Investigating Europa’s Ice Shell and Ocean

Uniquely designed to measure characteristics of the charged gases around Europa while resisting the fierce radiation around Jupiter, the Plasma Instrument for Magnetic Sounding (PIMS) will provide details to better understand the water ocean beneath the moon's surface.

About the Instrument

Instrument Type

The APL-built Plasma Instrument for Magnetic Sounding (PIMS) is part of NASA’s Europa Clipper mission, which targets Jupiter’s icy moon, Europa. An ocean world, Europa is a moon with a liquid water ocean sloshing beneath its surface, making it one of the prime destinations to search for life beyond Earth.

PIMS Instrument
A detailed, 3D rendering of the Europa Clipper PIMS instrument, showing two of its specially designed Faraday cups to measure plasma around Jupiter's moon Europa.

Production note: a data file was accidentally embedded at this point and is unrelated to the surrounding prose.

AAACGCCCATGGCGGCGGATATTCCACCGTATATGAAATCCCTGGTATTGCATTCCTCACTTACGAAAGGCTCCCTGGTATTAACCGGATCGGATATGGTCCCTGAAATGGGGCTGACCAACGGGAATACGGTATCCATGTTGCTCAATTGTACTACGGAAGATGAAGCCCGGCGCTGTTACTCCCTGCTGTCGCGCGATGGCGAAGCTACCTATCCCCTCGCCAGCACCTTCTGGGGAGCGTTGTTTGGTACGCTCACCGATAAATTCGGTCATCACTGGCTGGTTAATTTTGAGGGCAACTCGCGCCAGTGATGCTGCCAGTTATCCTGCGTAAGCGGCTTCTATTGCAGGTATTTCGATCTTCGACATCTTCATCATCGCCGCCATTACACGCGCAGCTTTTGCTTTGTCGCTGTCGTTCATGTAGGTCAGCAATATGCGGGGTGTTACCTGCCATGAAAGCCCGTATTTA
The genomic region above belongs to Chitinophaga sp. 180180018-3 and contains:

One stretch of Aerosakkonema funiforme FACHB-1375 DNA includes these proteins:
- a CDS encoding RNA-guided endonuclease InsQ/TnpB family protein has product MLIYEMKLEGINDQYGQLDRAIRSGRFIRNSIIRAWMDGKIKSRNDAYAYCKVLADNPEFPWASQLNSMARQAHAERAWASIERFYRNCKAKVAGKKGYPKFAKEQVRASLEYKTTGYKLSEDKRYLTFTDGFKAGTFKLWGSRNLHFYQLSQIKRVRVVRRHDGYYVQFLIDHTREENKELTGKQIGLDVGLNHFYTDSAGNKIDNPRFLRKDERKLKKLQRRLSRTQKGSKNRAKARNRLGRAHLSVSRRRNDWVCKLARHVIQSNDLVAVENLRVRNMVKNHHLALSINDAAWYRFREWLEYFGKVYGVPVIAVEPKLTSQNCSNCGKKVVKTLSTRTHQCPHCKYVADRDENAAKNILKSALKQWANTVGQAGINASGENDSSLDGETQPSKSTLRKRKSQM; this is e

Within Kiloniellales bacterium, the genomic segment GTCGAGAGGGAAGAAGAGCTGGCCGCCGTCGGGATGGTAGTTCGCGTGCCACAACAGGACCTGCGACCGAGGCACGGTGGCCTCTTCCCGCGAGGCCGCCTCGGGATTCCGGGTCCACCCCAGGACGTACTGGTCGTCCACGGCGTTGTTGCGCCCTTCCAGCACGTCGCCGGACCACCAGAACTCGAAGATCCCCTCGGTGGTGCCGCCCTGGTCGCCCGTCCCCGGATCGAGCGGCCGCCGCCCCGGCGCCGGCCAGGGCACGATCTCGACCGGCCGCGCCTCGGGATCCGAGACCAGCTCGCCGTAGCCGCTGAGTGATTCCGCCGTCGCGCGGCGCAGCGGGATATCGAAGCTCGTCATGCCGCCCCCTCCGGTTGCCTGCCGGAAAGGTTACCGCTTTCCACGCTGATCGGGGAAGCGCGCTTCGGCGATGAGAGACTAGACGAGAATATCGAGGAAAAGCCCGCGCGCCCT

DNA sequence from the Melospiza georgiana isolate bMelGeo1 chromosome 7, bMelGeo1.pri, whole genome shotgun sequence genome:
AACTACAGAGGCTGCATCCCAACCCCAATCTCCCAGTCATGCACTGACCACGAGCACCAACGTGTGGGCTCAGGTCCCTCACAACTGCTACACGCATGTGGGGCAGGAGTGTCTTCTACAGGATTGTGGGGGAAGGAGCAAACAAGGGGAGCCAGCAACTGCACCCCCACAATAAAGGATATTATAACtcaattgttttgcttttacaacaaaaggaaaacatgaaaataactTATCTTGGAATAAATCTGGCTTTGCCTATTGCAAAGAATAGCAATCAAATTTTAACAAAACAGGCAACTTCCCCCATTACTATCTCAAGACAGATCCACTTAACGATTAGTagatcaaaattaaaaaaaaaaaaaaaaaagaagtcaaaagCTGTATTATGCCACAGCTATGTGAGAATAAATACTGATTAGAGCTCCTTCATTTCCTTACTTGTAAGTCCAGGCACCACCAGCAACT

PIMS will measure the plasma — a soup of electrically charged gas — that fills Jupiter’s magnetosphere and makes up the charged part of Europa’s atmosphere, called the ionosphere. As Jupiter’s magnetic field washes over Europa, it induces a magnetic field within the subsurface ocean. That induced field can reveal details about the thickness of the moon’s ice shell, the depth of its subsurface ocean and the ocean’s salinity. Plasma in Jupiter’s magnetosphere, however, can skew observations of this induced magnetic field and muddy our interpretations of it. Using four specially designed sensors called Faraday cups, PIMS will provide clarity by measuring characteristics of the low-energy plasma at and around Europa — including the plasma density, temperature and velocity — to help uncover what Europa’s induced magnetic field is telling us about the ocean beneath.